Byrd was therefore critical of attempts by the majority leaders to use their powers to curtail or evade substantive debate.  He therefore opposed the recent practice of majority leaders to swiftly file for cloture while filling the amendment tree[14].  In 2007, similar concerns for extended debate led him to author a change to Rule XXVIII, to make it more difficult to include new matter that had not been debated in either house of Congress in a conference report, by requiring sixty votes.[15]

Byrd therefore drew a distinction between support for the filibuster on matters of substance “in the most extraordinary circumstances”,[16] and opposition to it on procedural on minor matters.  Rather than presenting an elevated form of debate for the nation’s consideration, Byrd saw substanceless filibusters, such as the postcloture filibuster as creating “ill feelings and deep divisions in the Senate” and making “the Senate a spectacle before the Nation”.[17]

For this reason, he was frequently concerned with trivial use of the filibuster, which may have jeopardized its ability to fulfill this essential function.  Specifically, in recent years Byrd complained about the willingness of Senate Majority Leaders to honor holds, advising the incoming Republican majority to wield more procedural control over the chamber: "I never tolerated a hold; I never allowed any hold to keep me from attempting to take up a measure… I hope the Republican leader will resort to rule VIII once in a while, if for nothing else but to recall to all of us that it is in the rule book."[18]   Yet, since Byrd has left the position (and since the 1988 campaign finance filibuster), none of his successors have been willing to force members to follow through their threats to carry out filibusters.  He recently lamented: “Senators are obliged to exercise their best judgment when invoking their right to extended debate. They also should be obliged to actually filibuster, that is go to the Floor and talk, instead of finding less strenuous ways to accomplish the same end. If the rules are abused, and Senators exhaust the patience of their colleagues, such actions can invite draconian measures”.[19]

Byrd was initially an opponent of attempts to appeal to the chair and a simple Senate majority to “reform by ruling”, yet arguably employed the practice in 1977, 1978, and 1987.  As a result, in 2005, Mitch McConnell tried to rechristen the Nuclear Option the “Byrd Option”.[20]  Yet, Byrd argued that year that “We were talking about the nuclear option, so-called constitutional option. There is nothing in the Constitution about it. It is an unconstitutional option.”[21]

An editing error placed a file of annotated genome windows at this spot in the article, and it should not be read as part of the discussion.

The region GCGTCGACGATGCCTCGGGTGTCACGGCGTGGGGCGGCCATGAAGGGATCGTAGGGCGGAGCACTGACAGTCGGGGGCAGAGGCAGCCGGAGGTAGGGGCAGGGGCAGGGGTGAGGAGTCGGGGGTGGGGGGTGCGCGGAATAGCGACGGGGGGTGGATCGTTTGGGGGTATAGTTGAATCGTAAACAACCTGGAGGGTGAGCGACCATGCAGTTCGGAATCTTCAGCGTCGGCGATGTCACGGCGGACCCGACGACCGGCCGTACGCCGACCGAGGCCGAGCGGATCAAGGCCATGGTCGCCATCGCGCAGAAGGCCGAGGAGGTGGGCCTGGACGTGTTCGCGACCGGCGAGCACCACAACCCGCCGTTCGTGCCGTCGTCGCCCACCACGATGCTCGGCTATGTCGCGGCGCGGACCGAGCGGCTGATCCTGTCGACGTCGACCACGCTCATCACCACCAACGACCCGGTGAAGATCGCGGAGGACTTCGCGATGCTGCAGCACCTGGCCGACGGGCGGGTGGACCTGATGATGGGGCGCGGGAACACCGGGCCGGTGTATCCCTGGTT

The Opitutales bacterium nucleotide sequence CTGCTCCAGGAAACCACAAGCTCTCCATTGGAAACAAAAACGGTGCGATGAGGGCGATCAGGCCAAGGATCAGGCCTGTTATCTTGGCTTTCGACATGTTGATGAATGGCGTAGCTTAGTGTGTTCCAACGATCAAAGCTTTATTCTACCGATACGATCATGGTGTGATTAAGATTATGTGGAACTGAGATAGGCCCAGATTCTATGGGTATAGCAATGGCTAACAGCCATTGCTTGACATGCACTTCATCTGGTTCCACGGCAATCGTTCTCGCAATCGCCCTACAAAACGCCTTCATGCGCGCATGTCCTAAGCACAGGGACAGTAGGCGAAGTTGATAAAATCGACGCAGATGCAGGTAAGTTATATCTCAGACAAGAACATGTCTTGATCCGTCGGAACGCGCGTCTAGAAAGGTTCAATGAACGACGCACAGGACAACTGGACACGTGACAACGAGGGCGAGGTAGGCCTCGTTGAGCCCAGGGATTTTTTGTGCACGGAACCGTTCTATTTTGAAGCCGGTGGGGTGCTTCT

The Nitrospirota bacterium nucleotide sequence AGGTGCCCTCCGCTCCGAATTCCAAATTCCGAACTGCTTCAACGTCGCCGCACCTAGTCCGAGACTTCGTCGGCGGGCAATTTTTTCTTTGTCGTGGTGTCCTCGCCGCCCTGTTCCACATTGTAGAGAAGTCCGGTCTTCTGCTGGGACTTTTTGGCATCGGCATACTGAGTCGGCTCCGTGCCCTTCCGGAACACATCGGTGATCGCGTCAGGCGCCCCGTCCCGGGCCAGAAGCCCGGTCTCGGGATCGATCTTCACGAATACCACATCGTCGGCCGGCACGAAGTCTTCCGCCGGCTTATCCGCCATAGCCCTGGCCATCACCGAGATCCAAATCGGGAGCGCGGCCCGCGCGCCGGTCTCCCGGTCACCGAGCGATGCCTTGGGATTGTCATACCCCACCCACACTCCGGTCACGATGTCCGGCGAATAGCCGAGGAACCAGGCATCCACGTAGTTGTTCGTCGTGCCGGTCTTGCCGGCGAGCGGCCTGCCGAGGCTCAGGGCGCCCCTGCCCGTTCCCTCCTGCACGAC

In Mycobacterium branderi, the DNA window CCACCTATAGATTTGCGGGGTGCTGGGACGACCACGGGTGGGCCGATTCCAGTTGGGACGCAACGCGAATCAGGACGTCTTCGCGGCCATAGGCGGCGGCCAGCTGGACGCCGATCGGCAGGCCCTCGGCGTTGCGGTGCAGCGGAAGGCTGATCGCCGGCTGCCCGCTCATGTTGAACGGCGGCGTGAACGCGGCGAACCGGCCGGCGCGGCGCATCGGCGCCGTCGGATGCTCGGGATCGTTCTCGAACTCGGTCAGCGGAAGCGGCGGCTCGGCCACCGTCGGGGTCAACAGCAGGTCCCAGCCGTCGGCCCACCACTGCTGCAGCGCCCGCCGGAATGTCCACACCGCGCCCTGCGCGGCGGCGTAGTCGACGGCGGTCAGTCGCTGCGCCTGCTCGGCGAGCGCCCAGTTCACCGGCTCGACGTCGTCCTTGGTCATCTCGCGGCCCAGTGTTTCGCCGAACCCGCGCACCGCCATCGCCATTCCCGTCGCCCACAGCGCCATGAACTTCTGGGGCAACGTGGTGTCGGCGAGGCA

In summary, Byrd’s view was essentially that: “The filibuster is a device by which a single Senator can bring the Senate to a halt if that Senator believes his cause is just.   But our partisan warfare has often transformed this unique, fundamental Senate tool into a political weapon which has been abused. As a result, there have lately been efforts to abolish it. If this should ever happen, a vital and historic protection of the liberties of the American people will be lost, and the Senate will cease to function as the one institution that has provided protection for the views and the prerogatives of a minority”.[22]  Although Byrd later disavowed his 14-hour filibuster against the 1964 Civil Rights Act, his justification of the filibuster as necessary for rearguard efforts on matters of high importance would suggest that efforts of that type (if not precise substance) remained the archetype of his concerns.

[1] Remarks at orientation of new Senators in 1996, widely, yet imprecisely cited.
[2] Cong Rec: 4-Jan-1995, p44
[3] Cong Rec: 2-Oct-1992, p30315
[4] Cong Rec: 4-Jan-1995, p41
[5] Cong Rec: 8-Feb-1979, p2132
[6] Cong Rec: 2-Oct-1992
[7] Cong Rec: 15-Jan-1979, p143
[8] Cong Rec: 13-May-1987, p12259
[9] Byrd Statement to Senate Committee on Rules and Administration: 22-Apr-2010
[10] Cong Rec: 15-Jan-1979, p143
[11] Cong Rec: 4-Jan-1995, p39
[12] Cong Rec: 5 Mar-1980, p4731
[13] Cong Rec: 28-Apr-1993
[14] Cong Rec: 18 Nov 2002
[15] Byrd Statement to Senate Committee on Rules and Administration: 22-Apr-2010
[16] Byrd Statement to Senate Committee on Rules and Administration: 22-Apr-2010
[17] Cong Rec: 15-Jan-1979, p143
[18] Cong Rec: 4-Jan-1995, p41
[19] Byrd Statement to Senate Committee on Rules and Administration: 22-Apr-2010
[20] Cong Rec: 23-May-2005: p10823
[21] Cong Rec: 12-Dec-2005
[22] Cong Rec: 6-Jan-2009